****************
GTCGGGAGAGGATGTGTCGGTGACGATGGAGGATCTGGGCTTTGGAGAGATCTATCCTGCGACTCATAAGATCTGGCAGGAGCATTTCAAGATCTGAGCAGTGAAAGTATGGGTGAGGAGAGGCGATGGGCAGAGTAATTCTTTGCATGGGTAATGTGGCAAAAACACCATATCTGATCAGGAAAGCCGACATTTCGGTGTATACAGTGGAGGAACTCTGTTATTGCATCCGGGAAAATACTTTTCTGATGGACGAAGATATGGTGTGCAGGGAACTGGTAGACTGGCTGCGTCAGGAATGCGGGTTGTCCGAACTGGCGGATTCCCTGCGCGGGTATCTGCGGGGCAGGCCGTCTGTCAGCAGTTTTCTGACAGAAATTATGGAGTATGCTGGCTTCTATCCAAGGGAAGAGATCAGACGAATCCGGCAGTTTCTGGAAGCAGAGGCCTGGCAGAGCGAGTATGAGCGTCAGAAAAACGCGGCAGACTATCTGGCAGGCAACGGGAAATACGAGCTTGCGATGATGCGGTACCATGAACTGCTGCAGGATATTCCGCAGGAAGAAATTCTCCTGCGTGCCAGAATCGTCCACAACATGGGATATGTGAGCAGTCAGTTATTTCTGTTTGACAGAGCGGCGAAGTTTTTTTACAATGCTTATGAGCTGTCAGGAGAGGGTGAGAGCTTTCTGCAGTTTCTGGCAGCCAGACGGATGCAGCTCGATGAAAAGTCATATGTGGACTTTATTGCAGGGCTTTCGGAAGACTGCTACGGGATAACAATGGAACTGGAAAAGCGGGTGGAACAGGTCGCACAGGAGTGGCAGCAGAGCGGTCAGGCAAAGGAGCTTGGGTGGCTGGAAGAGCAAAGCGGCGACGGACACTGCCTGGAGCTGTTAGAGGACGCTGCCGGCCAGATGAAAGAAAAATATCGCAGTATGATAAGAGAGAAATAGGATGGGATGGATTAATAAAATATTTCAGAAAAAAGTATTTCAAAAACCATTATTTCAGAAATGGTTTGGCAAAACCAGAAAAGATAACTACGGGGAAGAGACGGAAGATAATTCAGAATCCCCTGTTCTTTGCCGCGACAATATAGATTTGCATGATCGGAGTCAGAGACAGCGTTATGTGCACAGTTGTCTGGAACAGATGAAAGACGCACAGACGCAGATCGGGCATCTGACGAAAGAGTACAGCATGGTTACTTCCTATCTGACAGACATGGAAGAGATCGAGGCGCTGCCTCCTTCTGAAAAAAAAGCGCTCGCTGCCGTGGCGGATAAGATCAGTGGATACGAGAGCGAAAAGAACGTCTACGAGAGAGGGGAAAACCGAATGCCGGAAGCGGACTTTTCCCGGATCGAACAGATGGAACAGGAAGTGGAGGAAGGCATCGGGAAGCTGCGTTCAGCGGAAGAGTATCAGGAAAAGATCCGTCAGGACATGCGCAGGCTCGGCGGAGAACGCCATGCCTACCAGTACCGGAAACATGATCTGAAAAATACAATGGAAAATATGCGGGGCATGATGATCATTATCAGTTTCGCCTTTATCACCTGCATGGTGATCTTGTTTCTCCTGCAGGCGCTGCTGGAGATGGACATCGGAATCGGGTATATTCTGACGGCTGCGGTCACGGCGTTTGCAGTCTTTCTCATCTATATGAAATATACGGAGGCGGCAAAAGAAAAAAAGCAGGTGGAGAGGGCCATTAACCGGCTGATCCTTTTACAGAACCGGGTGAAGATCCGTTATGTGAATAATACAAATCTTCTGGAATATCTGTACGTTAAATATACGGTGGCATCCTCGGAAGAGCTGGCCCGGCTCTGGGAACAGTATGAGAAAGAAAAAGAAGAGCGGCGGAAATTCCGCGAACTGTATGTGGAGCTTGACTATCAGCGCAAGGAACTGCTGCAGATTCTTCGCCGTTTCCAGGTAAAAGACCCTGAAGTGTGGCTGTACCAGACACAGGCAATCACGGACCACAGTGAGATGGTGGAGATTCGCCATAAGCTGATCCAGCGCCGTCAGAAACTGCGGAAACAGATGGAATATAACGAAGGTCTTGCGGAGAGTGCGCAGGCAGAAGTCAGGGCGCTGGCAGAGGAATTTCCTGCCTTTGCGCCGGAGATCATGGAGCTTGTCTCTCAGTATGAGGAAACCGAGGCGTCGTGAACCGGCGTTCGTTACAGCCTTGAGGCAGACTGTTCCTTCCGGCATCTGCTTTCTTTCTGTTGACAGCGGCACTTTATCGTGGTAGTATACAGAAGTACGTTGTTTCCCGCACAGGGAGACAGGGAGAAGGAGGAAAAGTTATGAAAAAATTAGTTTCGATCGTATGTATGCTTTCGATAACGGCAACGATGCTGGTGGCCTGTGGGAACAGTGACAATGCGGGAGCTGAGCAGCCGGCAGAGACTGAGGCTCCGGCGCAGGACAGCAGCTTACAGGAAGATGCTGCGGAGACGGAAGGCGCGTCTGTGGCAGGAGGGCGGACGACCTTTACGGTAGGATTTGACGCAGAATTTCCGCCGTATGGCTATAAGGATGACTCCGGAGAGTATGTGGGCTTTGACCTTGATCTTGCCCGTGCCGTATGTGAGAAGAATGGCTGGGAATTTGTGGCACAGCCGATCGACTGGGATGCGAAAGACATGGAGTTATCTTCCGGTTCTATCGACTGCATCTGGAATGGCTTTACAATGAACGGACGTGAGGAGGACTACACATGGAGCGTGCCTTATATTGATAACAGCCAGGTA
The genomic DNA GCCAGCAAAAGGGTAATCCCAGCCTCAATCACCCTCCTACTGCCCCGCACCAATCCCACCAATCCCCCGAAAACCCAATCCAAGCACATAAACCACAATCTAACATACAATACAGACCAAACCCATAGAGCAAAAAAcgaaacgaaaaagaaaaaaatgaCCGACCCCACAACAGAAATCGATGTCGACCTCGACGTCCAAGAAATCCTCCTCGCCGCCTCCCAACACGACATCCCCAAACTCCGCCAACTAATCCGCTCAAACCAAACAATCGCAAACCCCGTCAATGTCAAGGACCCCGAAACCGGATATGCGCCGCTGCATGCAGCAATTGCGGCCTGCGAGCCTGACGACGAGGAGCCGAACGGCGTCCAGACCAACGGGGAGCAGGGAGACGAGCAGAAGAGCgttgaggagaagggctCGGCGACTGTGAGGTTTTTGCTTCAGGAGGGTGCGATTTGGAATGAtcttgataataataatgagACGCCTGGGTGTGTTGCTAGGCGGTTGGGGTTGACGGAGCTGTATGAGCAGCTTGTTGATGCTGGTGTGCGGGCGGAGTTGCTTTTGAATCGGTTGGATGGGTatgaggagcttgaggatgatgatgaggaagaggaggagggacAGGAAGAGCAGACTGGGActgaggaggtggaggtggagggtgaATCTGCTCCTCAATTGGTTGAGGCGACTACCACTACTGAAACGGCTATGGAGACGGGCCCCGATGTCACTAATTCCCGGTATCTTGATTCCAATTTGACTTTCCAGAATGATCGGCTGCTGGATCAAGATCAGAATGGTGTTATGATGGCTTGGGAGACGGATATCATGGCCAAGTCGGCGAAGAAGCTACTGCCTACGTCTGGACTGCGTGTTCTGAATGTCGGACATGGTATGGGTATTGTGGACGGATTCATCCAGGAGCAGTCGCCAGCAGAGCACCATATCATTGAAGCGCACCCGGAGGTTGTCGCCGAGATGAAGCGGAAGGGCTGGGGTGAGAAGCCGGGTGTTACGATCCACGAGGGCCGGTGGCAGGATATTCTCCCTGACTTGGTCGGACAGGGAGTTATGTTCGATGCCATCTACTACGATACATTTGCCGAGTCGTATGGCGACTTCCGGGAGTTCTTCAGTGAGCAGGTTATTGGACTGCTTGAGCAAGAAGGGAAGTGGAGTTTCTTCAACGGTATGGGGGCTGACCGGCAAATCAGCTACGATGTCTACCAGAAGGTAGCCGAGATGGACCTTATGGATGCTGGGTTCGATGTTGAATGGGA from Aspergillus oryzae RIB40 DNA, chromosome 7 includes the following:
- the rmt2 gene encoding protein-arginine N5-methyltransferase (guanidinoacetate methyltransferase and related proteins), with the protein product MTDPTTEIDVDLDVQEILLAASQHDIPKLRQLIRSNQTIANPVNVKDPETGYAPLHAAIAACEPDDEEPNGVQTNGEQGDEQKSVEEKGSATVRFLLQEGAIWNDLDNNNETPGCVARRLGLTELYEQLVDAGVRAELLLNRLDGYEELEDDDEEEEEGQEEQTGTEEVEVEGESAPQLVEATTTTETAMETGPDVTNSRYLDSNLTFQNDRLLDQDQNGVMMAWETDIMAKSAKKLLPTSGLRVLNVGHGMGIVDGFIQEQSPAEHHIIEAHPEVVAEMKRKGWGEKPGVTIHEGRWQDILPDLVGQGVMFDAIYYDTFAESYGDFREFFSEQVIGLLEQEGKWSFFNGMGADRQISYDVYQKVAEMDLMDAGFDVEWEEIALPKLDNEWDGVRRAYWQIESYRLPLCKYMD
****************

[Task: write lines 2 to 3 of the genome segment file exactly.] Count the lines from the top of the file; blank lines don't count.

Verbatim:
The genomic DNA GCCAGCAAAAGGGTAATCCCAGCCTCAATCACCCTCCTACTGCCCCGCACCAATCCCACCAATCCCCCGAAAACCCAATCCAAGCACATAAACCACAATCTAACATACAATACAGACCAAACCCATAGAGCAAAAAAcgaaacgaaaaagaaaaaaatgaCCGACCCCACAACAGAAATCGATGTCGACCTCGACGTCCAAGAAATCCTCCTCGCCGCCTCCCAACACGACATCCCCAAACTCCGCCAACTAATCCGCTCAAACCAAACAATCGCAAACCCCGTCAATGTCAAGGACCCCGAAACCGGATATGCGCCGCTGCATGCAGCAATTGCGGCCTGCGAGCCTGACGACGAGGAGCCGAACGGCGTCCAGACCAACGGGGAGCAGGGAGACGAGCAGAAGAGCgttgaggagaagggctCGGCGACTGTGAGGTTTTTGCTTCAGGAGGGTGCGATTTGGAATGAtcttgataataataatgagACGCCTGGGTGTGTTGCTAGGCGGTTGGGGTTGACGGAGCTGTATGAGCAGCTTGTTGATGCTGGTGTGCGGGCGGAGTTGCTTTTGAATCGGTTGGATGGGTatgaggagcttgaggatgatgatgaggaagaggaggagggacAGGAAGAGCAGACTGGGActgaggaggtggaggtggagggtgaATCTGCTCCTCAATTGGTTGAGGCGACTACCACTACTGAAACGGCTATGGAGACGGGCCCCGATGTCACTAATTCCCGGTATCTTGATTCCAATTTGACTTTCCAGAATGATCGGCTGCTGGATCAAGATCAGAATGGTGTTATGATGGCTTGGGAGACGGATATCATGGCCAAGTCGGCGAAGAAGCTACTGCCTACGTCTGGACTGCGTGTTCTGAATGTCGGACATGGTATGGGTATTGTGGACGGATTCATCCAGGAGCAGTCGCCAGCAGAGCACCATATCATTGAAGCGCACCCGGAGGTTGTCGCCGAGATGAAGCGGAAGGGCTGGGGTGAGAAGCCGGGTGTTACGATCCACGAGGGCCGGTGGCAGGATATTCTCCCTGACTTGGTCGGACAGGGAGTTATGTTCGATGCCATCTACTACGATACATTTGCCGAGTCGTATGGCGACTTCCGGGAGTTCTTCAGTGAGCAGGTTATTGGACTGCTTGAGCAAGAAGGGAAGTGGAGTTTCTTCAACGGTATGGGGGCTGACCGGCAAATCAGCTACGATGTCTACCAGAAGGTAGCCGAGATGGACCTTATGGATGCTGGGTTCGATGTTGAATGGGA from Aspergillus oryzae RIB40 DNA, chromosome 7 includes the following:
- the rmt2 gene encoding protein-arginine N5-methyltransferase (guanidinoacetate methyltransferase and related proteins), with the protein product MTDPTTEIDVDLDVQEILLAASQHDIPKLRQLIRSNQTIANPVNVKDPETGYAPLHAAIAACEPDDEEPNGVQTNGEQGDEQKSVEEKGSATVRFLLQEGAIWNDLDNNNETPGCVARRLGLTELYEQLVDAGVRAELLLNRLDGYEELEDDDEEEEEGQEEQTGTEEVEVEGESAPQLVEATTTTETAMETGPDVTNSRYLDSNLTFQNDRLLDQDQNGVMMAWETDIMAKSAKKLLPTSGLRVLNVGHGMGIVDGFIQEQSPAEHHIIEAHPEVVAEMKRKGWGEKPGVTIHEGRWQDILPDLVGQGVMFDAIYYDTFAESYGDFREFFSEQVIGLLEQEGKWSFFNGMGADRQISYDVYQKVAEMDLMDAGFDVEWEEIALPKLDNEWDGVRRAYWQIESYRLPLCKYMD